BEFORE considering the merits of the latest version of Mitsubishi’s Outlander PHEV - the most technically advanced SUV ever produced by the company – it is worth considering its extraordinary success story.

First launched in the UK in 2014, it made an astonishing entrance. The previous year fewer than 1,000 plug-in hybrids were sold in the UK but by the end of 2014 Mitsubishi had sold more than 10,000 Outlander PHEVs.

Mitsubishi had tapped into an appetite for greener vehicles that could handle the rough stuff. By November of the following year the Outlander PHEV had amassed 50,000 sales across Europe and by January 2018 it passed the 100,000 milestone.

Today it remains the best-selling plug-in vehicle – hybrid or electric – in the UK, but Mitsubishi has no intention of resting on its laurels.

The Outlander PHEV now features a raft of exterior changes, including new LED headlamps, bumper and rear spoiler, along with a new 18-inch alloy wheel design.

More importantly, there’s a new 2.4-litre Atkinson cycle petrol engine, increased battery drive capacity and greater output from the electric motor to 95PS.

It also comes with an all-wheel control system, snow and sport drive modes and bigger brakes.

What is also immediately noticeable is the re-calibrated suspension and revised front and rear shock absorbers to improve the ride quality.

With the heaps of technology on board you might get the impression that driving the Outlander PHEV is a complicated affair. Not a bit of it.

With the battery carrying charge, the car will by default drive in electric-only mode. All you have to do is nudge the automatic gear selector and off you go.

As the charge diminishes – you will get about 28 miles in electric mode before the battery runs out of juice – you can choose to save charge or re-charge the battery from the engine at the flick of a switch.

The official combined fuel economy figure of 139mpg is a mystery to me. In theory, you could run on electric power alone if you are making a daily commute of 20 miles.

I took in journeys ranging from 20 to 200 miles, utilising the save and re-charge facility, and achieved a figure of 102mpg at one time and 42mpg when I decided to conserve battery power.

In addition to using the engine to charge the battery, you can plug the car into a domestic socket. It takes about five hours to achieve a full charge. For a quicker charge time, use a home or public charging device (about 3.5 hours) or a rapid charger (about 25 minutes).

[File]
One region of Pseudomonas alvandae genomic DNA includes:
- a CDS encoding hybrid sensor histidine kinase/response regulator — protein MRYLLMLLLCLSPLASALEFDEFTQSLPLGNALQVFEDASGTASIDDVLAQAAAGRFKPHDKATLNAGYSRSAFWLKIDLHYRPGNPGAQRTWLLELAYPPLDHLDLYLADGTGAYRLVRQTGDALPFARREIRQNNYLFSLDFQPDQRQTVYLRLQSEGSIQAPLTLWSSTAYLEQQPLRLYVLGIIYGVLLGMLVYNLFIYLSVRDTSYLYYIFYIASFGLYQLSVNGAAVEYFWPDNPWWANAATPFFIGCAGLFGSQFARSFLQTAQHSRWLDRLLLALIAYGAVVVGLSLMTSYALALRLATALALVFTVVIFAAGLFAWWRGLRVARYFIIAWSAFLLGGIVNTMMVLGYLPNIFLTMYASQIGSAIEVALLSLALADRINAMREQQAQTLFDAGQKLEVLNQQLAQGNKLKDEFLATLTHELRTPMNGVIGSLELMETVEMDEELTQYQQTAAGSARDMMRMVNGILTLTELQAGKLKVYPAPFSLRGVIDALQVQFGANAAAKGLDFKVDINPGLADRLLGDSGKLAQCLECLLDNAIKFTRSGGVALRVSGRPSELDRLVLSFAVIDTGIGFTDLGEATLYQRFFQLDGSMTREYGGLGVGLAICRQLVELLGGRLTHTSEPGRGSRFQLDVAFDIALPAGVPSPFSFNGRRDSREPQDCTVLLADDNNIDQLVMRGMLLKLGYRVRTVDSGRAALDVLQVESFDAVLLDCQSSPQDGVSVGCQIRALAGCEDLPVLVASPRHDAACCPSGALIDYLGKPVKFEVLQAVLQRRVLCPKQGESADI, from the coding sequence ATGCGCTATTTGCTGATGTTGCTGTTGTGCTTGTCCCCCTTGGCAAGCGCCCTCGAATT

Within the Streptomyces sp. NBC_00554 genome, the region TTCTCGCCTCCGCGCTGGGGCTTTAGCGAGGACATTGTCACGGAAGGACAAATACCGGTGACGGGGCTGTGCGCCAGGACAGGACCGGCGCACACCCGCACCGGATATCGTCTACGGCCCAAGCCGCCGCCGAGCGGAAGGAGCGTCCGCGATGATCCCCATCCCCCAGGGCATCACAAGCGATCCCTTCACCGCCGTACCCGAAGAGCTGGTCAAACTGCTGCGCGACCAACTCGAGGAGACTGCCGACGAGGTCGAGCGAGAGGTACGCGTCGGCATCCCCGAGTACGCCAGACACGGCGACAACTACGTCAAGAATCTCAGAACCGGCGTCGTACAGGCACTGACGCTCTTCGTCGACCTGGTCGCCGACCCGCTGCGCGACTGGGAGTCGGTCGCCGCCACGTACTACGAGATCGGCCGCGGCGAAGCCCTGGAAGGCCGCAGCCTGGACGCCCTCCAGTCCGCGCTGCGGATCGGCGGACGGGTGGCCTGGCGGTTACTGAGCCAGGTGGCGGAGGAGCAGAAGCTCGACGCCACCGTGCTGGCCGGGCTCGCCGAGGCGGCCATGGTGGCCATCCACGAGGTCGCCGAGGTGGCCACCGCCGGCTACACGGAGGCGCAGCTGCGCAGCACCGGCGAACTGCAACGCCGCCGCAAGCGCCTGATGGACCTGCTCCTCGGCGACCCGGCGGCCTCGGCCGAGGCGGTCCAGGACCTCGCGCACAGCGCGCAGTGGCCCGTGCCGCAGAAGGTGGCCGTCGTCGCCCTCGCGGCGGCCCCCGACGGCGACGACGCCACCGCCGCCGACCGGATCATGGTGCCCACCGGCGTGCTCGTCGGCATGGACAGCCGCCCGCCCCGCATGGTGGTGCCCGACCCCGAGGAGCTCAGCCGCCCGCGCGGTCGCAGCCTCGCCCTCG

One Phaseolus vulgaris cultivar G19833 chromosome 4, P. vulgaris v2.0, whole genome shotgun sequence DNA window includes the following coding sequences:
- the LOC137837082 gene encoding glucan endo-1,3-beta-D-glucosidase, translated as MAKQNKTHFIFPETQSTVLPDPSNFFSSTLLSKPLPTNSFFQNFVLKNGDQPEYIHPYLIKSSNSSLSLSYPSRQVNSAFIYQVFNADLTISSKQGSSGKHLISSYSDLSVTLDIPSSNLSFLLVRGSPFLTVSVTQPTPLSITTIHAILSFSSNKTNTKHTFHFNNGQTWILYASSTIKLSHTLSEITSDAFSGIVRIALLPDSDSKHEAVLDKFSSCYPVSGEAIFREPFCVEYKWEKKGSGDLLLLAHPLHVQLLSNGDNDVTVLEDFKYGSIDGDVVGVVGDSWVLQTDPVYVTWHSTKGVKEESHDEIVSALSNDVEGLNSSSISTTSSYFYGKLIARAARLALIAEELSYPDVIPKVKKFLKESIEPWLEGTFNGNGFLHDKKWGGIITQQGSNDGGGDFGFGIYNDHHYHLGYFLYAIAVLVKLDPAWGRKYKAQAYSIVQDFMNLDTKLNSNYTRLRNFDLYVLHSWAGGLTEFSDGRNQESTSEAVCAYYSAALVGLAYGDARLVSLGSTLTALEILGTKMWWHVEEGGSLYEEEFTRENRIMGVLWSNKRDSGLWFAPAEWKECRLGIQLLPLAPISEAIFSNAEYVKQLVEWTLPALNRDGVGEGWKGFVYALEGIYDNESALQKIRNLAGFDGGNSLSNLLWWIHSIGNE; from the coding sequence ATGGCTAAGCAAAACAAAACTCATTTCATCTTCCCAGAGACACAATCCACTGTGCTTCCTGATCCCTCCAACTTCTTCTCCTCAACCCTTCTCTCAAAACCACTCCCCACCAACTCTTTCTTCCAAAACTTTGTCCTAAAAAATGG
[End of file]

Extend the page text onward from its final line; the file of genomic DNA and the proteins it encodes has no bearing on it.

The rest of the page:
It’s a smooth and powerful ride in the Outlander PHEV, made more enjoyable by new noise-reducing dampers and improved engine refinement.

Key to its success is the lack of any compromise. For those looking to buy an SUV, it offers the same space, practicality and elevated driving position.

The battery pack doesn’t devour boot space or compromise the dynamics – it is integrated into the floor, keeping the centre of gravity low and retaining a large boot and fold-flat rear seats.

There’s also an electric motor for each axle, which means that even in EV mode, the car remains a true 4x4 at all times.

Ideally suited for short drives in stop-start urban traffic, the Outlander PHEV’s ace card is the seamless integration of the punchy petrol engine, which eliminates range anxiety and rules out the need for a second vehicle for longer drives.

And perhaps that is the key to this extraordinary success story. You can be environmentally friendly, save on fuel, meet the challenges of inclement weather and poor surfaces and carry four passengers, plus luggage, in comfort.

The larger capacity of the engine means it produces more power - up from 121PS to 135 - and more torque across a wider rev range. The 0-62mph acceleration benchmark is dispatched in 10.5 seconds, half a second faster than before.

The Outlander PHEV is available in five trims levels..


Mitsubishi Outlander PHEV 4h Petrol Hybrid Auto 4WD

Price: from £39,500 (range from £36,700)

Engine: 2.4-litre petrol producing 135PS

Transmission: Automatic

Performance: 0 to 62mph in 10.5 seconds

Economy: 139mpg combined

Charging time: 5 hours (3-pin plug)

CO2 emissions: 40g/k


Performance: ****

Economy: *****

Ride/Handling: ****

Space/Practicality: *****

Equipment: ****

Security/Safety: ****

Value For Money: ****